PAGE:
In Chapter 2 we talked a lot about the framebuffer and its properties. Remember that a framebuffer holds the colors of the pixels that get displayed on the screen. The number of pixels available to us is defined by the screen resolution, which is given by its width and height in pixels.
Now, with our custom View implementation, we don't actually render directly to the framebuffer. But since our View spans the complete screen, we can pretend it does. In order to know where we can render our game elements to, we need to know how many pixels there are on the x-axis and on the y-axis, or the width and height of the screen.
The Canvas class has two methods that provide us with that information:
int width = canvas.getWidth(); int height = canvas.getHeight();
This returns the width and height in pixels of the target the Canvas renders to. Note that, depending on what orientation our activity has, the width might be smaller or larger than the height. My Nexus One, for example, has a resolution of 480x800 pixels in portrait mode, so the Canvas.getWidth() method would return 480 and the Canvas.getHeight() method would return 800. In landscape mode, the two values are simply swapped: Canvas.getWidth() would return 800 and Canvas.getHeight() would return 480.
The second piece of information we need to know is how the coordinate system we render to is organized. First of all, only integer pixel coordinates make sense (there is a concept called subpixels, but we will ignore it). We also already know that the origin of that coordinate system at (0,0) is always at the top-left corner of the display, be it in portrait or landscape mode. The positive x-axis is always pointing to the right, and the y-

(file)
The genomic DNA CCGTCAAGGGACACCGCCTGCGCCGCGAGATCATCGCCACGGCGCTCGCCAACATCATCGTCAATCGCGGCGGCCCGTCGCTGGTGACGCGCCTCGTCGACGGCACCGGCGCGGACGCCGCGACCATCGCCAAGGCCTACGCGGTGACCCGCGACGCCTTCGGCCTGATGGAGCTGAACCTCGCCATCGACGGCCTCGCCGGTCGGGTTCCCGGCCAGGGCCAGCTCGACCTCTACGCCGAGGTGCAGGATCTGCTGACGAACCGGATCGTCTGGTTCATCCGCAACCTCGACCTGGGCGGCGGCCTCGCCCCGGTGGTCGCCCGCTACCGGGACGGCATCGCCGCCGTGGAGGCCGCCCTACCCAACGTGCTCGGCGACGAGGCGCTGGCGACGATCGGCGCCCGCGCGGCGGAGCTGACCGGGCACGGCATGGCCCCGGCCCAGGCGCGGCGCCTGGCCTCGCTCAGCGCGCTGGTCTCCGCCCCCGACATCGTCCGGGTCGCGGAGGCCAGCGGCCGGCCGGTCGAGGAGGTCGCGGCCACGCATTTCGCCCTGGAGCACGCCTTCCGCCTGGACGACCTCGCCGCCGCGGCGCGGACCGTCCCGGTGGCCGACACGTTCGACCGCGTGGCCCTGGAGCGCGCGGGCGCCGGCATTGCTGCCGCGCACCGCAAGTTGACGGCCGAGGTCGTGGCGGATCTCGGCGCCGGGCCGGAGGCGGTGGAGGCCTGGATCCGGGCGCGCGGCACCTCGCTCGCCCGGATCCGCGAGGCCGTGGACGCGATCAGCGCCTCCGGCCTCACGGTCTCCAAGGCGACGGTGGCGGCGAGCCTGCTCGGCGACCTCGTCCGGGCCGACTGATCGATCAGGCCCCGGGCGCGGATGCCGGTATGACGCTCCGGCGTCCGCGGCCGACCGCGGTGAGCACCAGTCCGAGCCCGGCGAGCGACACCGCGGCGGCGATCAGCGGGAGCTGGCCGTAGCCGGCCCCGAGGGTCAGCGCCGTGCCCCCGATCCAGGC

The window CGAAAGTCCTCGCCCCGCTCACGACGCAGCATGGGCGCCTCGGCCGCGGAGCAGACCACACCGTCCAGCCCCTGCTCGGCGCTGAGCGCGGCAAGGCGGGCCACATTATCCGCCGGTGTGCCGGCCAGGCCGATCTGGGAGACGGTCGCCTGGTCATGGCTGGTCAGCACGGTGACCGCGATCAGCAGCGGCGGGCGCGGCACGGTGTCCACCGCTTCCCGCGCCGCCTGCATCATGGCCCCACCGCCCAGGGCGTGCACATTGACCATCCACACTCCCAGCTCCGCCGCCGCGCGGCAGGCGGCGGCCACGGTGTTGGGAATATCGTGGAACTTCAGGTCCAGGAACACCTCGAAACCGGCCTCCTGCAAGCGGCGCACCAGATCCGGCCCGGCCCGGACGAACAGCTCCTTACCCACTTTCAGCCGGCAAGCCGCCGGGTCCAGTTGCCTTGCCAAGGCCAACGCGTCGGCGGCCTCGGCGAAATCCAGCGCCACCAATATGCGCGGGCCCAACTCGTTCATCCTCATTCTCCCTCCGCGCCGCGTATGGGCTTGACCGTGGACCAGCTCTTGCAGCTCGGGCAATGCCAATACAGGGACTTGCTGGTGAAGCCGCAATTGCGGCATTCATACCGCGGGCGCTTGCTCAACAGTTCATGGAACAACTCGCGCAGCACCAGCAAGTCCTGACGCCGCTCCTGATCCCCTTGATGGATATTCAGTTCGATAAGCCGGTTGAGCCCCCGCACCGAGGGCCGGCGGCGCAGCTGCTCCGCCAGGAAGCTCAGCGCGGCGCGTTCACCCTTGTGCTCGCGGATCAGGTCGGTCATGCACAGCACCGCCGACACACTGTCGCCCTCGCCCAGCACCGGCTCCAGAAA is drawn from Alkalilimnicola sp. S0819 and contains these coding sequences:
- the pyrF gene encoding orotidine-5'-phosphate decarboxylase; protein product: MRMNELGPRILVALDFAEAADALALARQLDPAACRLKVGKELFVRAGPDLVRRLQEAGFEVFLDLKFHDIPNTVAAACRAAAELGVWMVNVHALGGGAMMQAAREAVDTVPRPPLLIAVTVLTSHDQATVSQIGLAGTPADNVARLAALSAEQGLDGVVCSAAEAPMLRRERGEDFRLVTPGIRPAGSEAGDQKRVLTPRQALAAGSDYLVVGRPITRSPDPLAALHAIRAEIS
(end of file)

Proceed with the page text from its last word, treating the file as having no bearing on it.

axis is always pointing downward. Figure 4-12 shows a hypothetical screen with a resolution of 48x32 pixels, in landscape mode.
Note how the origin of the coordinate system in Figure 4-12 coincides with the top-left pixel of the screen. The bottom-left pixel of the screen is thus not at (48,32), as we'd expect, but at (47,31). In general, (width - 1, height - 1) is always the position of the bottom-right pixel of the screen.
Figure 4-12 shows you a hypothetical screen coordinate system in landscape mode. By now you should be able to image how the coordinate system would look in portrait mode.
All the drawing methods of Canvas operate within such a coordinate system. Usually we can address a lot more pixels than in our 48x32-pixel example (e.g., 800x480). That said, let's finally draw some pixels, lines, circles, and rectangles.
NOTE: You may have noticed that different devices can have difference screen resolutions. We'll look into that problem in the next chapter. For now let's just concentrate on finally getting something on the screen ourselves.
Was this article helpful?